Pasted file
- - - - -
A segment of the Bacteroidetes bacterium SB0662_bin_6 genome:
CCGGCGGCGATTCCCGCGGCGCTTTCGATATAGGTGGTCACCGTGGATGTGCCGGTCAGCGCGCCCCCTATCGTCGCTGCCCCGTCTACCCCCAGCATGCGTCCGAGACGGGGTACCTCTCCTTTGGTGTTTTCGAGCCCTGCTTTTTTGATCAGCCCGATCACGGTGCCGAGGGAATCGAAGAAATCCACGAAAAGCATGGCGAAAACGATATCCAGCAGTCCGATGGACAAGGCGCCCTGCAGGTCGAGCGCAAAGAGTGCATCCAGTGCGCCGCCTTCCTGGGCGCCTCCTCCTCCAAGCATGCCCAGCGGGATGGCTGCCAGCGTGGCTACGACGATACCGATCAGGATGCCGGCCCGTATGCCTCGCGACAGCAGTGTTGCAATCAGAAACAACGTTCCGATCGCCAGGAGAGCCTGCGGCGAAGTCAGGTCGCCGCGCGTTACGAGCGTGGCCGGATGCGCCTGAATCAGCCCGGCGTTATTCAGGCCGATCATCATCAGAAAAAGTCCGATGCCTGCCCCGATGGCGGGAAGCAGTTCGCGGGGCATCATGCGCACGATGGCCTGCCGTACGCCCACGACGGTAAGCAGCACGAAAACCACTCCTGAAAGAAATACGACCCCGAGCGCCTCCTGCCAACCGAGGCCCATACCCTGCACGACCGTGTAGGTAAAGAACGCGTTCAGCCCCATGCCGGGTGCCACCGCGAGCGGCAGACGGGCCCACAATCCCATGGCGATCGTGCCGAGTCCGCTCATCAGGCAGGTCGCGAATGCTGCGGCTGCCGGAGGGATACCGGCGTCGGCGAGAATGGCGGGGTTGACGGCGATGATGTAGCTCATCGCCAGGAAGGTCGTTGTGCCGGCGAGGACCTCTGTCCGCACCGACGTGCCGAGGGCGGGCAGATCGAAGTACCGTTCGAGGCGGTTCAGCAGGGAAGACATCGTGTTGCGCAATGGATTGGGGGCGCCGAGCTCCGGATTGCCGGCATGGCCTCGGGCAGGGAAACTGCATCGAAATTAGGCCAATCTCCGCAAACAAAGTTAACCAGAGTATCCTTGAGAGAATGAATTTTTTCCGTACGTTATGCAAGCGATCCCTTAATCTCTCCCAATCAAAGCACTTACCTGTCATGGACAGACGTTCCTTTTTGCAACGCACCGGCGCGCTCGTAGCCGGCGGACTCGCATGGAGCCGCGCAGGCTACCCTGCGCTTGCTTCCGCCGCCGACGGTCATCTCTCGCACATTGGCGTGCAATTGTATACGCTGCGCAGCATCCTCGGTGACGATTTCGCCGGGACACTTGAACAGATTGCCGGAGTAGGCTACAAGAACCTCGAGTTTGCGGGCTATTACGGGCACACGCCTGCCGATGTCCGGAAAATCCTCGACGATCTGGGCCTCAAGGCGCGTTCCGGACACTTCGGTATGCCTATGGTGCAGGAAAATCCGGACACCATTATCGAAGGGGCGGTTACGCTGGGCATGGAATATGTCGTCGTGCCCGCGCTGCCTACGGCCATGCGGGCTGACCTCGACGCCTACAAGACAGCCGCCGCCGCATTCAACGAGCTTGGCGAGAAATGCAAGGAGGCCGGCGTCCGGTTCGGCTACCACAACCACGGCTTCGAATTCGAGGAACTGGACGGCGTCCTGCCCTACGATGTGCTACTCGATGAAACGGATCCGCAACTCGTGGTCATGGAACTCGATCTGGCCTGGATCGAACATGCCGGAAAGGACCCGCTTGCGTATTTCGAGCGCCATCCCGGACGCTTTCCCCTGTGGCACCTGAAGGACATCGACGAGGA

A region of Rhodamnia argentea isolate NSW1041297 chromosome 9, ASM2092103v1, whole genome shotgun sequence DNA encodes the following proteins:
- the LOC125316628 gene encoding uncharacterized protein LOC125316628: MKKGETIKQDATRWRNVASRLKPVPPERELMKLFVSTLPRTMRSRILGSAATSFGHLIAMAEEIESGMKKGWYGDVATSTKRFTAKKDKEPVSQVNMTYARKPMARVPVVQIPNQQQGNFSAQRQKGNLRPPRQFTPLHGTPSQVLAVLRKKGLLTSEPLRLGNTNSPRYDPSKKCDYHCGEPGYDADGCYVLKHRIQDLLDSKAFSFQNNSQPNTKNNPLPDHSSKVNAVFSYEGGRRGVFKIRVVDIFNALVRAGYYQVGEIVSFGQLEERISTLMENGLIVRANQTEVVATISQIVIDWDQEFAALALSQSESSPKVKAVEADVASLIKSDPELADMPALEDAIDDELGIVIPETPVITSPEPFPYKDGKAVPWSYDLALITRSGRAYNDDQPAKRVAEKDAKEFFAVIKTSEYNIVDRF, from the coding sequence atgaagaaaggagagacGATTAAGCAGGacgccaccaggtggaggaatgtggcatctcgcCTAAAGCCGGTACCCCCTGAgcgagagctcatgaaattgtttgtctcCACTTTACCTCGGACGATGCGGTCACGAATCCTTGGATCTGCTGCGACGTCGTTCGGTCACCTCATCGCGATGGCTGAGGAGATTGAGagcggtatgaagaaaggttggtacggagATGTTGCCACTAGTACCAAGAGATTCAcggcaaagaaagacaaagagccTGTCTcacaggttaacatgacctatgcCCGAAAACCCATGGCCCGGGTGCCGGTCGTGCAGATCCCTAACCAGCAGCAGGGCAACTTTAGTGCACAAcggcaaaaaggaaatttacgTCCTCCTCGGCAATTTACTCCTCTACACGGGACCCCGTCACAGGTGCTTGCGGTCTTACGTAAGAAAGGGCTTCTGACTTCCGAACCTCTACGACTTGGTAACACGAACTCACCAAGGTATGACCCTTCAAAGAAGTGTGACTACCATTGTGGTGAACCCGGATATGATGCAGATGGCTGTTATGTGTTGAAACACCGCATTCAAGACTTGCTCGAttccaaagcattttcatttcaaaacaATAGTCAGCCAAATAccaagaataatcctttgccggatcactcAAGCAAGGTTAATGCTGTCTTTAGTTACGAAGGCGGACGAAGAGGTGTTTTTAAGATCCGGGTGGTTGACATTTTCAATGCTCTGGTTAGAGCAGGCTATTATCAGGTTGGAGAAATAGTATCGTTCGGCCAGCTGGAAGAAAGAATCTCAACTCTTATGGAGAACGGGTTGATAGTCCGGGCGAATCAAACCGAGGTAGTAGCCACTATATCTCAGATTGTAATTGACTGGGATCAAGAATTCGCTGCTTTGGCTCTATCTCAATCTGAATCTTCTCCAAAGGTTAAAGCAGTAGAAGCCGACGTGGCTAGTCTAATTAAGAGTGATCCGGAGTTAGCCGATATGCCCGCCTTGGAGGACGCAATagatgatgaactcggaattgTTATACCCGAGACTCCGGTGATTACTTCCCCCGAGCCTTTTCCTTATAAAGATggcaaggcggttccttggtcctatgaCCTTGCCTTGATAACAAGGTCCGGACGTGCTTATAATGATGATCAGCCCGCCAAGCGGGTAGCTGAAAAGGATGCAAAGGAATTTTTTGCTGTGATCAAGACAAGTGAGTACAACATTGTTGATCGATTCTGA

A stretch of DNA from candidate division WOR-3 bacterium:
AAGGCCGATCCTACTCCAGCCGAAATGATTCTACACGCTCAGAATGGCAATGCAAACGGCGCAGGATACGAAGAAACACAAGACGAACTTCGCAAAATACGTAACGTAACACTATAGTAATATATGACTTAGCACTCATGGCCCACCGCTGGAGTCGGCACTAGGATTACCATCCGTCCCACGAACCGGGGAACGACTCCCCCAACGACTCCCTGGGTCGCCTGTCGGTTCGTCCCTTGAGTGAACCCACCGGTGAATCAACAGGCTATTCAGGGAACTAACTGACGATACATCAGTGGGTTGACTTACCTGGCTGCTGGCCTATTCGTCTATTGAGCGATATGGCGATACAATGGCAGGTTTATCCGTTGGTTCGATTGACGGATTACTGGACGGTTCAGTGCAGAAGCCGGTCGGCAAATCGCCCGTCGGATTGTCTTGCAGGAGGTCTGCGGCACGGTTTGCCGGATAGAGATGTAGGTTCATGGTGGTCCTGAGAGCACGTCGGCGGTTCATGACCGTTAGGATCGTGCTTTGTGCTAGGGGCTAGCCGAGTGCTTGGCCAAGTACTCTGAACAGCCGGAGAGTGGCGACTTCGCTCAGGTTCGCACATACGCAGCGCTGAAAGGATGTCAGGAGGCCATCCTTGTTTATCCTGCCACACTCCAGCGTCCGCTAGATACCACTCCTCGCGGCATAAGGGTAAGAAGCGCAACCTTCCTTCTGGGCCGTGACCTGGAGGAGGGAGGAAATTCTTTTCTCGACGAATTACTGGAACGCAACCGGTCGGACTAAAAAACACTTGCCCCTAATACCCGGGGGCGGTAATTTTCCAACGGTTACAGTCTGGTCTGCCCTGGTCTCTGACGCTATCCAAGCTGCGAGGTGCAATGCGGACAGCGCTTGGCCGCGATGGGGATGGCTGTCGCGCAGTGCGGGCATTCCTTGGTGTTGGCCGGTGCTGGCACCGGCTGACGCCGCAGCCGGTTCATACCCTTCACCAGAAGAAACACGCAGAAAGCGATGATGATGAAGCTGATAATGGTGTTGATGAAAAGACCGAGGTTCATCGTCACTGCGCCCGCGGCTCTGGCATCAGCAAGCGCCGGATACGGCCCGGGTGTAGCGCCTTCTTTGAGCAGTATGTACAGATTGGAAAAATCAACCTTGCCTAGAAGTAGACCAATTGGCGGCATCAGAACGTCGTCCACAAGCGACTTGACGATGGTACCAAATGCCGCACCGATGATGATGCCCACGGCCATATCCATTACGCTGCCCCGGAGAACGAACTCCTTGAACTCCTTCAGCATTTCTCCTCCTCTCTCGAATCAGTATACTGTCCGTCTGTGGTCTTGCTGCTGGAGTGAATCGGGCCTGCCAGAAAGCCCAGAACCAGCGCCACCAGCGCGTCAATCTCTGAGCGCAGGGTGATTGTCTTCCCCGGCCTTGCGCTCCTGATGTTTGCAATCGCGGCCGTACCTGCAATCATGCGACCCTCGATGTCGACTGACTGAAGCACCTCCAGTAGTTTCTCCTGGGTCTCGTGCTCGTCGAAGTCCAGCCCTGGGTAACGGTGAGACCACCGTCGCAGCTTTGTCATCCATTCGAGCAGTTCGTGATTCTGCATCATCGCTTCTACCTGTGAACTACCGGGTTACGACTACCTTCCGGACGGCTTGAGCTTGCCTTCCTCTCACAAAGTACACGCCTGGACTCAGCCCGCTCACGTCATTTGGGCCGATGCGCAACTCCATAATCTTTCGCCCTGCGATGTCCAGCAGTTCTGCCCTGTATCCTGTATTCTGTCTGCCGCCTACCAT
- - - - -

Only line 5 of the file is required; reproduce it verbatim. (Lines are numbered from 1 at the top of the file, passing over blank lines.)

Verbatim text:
A stretch of DNA from candidate division WOR-3 bacterium: